That's it for now, let's see if I can keep the blog rolling a little more over the rest of the summer. Enjoy the fiber pictures, I'm off to go make some stuff!

Catching up with life

It's what I do whenever a semester ends. I'll have exams, then a slow wind-down afterwards including piles and piles of grading, painstaking entering of grades, and then responding to student emails for about 10 days. Only half of that time will be spent in the office, so I get to indulge myself by knitting during grading breaks, but mostly my free time is taken up with activities like laundry, seeing the dentist, cleaning the apartment, and in general doing all those things I've put off during the last month.

Today is different. All grades are in, the student email rate has reduced to a trickle, and I am caught up on random chores. I have enough energy and free time this morning to make myself some tasty scrambled eggs for breakfast, throw on a podcast, and reflect on my knitting and spinning over the last month or so. Let's get the un-updated updates out of the way first, then move on to the meatier stuff.

1. Brie gloves are still languishing. I need to re-read the directions for the thumb, and I don't feel like doing so.

2. I got some more Soak woolwash, and washed a bunch of handspun. Three of the skeins felt stringy rather than squishy, and I wasn't in love with them until they dried after the wash. I must remember this: washing your yarn is a good thing.

3. Spinning progresses apace. I finished two big spinning projects, which I will save for another post later.

4. The Halcyon Sweater is also chugging along. I'm almost done with the front, and I have a sneaking suspicion that the knitting goddesses are going to toy with me by allowing me to finish this sweater with only a small amount of yarn short. We'll see. I was interested to find that I am able to memorize the 12-row and 16-row cable repeats, but not the 24-row main cable. I don't need to grab the book as I can read the pattern from the previously worked repeats, but I can't hold the whole thing in my head. Did my brain hit a saturation point, or just a plateau? I guess I should wait and see if I have the thing memorized by the time I finish the back of the sweater as well.

5. I was lucky enough to be part of Verb's fabulous Keep the Fleece event two weekends ago. It was a day of many firsts. In addition to being the first Verb Keep the Fleece event, it was also the first time I've been around that many spinners all spinning at once, my first sheep-to-anything event (we did a scarf), and my first time being on video talking about knitting, spinning, crafting, and blogging. I sat next to the fabulous Aija and we chatted about getting connected to other crafters through the internet for a very charming gentleman (whose name escapes me at the moment) who is making a documentary film about knitters. I also introduced another knitter to the joys of handspun yarn for the first time. There was good food, good company, and good conversation, all for a good cause!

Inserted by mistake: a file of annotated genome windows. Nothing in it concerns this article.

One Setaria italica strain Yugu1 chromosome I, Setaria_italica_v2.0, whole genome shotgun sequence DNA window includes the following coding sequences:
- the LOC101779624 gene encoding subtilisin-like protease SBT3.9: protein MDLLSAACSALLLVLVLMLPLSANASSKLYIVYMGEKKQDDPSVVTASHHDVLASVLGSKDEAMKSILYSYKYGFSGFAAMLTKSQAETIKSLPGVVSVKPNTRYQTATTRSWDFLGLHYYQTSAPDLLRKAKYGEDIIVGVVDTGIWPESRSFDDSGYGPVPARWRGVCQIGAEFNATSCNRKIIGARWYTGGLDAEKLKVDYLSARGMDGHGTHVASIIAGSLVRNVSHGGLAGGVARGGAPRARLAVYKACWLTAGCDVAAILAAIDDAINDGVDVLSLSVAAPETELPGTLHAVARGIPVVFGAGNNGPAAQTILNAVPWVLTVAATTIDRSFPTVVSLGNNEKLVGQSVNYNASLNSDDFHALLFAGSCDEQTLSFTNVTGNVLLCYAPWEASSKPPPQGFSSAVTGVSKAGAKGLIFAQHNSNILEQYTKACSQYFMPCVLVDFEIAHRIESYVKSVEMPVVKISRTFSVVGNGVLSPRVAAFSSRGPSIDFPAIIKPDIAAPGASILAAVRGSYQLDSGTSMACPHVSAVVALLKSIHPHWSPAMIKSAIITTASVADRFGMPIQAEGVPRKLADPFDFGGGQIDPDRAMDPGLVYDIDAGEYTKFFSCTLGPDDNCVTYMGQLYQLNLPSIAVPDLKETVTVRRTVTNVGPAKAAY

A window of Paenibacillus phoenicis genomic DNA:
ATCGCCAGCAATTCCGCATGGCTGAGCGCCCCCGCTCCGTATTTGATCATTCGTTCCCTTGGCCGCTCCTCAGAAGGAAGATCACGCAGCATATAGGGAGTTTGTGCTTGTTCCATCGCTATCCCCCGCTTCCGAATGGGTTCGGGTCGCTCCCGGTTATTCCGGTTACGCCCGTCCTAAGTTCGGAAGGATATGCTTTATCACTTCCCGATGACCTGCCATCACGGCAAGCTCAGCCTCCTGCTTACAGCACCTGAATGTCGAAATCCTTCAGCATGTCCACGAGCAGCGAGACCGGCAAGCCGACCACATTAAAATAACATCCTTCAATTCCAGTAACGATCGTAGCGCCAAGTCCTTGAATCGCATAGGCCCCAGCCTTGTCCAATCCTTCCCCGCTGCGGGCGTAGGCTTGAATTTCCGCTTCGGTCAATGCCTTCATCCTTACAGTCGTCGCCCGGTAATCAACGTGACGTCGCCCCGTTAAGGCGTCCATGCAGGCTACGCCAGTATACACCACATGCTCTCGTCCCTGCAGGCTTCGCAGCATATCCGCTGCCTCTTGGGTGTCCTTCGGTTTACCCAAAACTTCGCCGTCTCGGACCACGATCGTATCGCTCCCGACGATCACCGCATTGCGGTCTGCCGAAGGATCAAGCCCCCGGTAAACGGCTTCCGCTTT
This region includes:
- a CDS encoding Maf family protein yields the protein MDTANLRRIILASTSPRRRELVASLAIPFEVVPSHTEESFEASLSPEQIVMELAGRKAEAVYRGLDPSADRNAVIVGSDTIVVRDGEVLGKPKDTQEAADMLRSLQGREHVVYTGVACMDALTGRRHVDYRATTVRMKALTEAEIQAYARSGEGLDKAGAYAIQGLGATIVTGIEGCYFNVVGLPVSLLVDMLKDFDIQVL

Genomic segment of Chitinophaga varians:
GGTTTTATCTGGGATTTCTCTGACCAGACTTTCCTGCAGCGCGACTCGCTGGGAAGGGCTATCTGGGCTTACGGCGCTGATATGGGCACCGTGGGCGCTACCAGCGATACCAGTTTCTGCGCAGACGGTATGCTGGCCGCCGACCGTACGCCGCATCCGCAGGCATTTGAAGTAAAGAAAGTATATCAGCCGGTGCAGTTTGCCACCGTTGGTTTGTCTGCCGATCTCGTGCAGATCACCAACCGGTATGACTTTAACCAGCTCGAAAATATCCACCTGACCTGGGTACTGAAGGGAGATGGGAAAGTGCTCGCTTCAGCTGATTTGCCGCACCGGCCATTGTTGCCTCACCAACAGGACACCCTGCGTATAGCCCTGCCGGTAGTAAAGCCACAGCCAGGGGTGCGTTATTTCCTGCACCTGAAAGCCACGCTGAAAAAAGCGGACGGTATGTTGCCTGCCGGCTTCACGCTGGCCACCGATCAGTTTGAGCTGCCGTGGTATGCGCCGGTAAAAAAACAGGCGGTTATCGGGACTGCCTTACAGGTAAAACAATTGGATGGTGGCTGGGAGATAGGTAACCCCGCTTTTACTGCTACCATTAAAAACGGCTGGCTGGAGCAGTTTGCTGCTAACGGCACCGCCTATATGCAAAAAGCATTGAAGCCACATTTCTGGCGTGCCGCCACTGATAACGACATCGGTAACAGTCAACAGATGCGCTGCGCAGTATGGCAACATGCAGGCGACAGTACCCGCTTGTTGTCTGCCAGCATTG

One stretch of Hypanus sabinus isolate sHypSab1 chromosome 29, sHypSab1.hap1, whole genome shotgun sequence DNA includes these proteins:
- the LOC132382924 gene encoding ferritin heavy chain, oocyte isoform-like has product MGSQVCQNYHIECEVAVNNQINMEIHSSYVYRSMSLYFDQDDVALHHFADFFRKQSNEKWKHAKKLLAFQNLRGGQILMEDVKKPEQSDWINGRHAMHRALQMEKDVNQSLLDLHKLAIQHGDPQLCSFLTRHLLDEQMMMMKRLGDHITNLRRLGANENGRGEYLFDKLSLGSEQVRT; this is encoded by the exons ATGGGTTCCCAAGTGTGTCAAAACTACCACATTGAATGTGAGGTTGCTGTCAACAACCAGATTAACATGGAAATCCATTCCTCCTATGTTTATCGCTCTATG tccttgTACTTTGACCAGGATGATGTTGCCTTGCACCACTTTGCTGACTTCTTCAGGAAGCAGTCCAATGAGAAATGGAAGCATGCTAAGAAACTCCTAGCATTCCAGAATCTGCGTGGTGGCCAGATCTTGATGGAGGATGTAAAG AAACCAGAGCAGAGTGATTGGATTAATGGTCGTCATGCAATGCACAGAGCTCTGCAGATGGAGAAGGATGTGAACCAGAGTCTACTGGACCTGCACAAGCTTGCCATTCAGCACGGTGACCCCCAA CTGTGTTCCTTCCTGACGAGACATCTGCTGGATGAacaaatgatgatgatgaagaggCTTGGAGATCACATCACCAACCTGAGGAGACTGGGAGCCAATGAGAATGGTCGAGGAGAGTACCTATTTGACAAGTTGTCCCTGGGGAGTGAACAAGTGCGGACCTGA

We started with fabulous Verb naturally-colored and naturally-dyed fiber:
Keep the Fleece 2009
The whole shebang

Keep the Fleece 2009
Delicious dyed BFL

Yummy Shetland locks

We were given partners, one spinner and one knitter per team. We had creative license over color choices, with the restriction that one ply of the yarn be Black BFL, and that we spin for a DK-weight 2-ply yarn. For an hilarious picture of me choosing colors, go take a look at my knitting partner's flickr photo. I think my claw hand is too funny! I look like a storybook witch cackling over which plump little child she's going to bake in the oven first. For the record, I am actually trying to decide on a purple colorway or a red-orange colorway for the second ply of our yarn.

Next, we handed our freshly spun yarn to the knitting halves, who churned out squares:
Keep the Fleece 2009

and then we combined the squares into an awesome scarf:

It was a great day, and I managed to not get sunburned! Living in Fog City has turned me into a total lizard, and I have very little self-control where direct sunshine is concerned. Luckily we had a little room to spin in, so we were all in the shade during the hottest part of the day. It was such an overall awesome event, I hope I get to be involved in something like that again. I've never been one for competition, so I'm not looking to join a sheep-to-shawl team, but it was very exciting to be around so much creative energy all packed into one day. I can't wait until next year!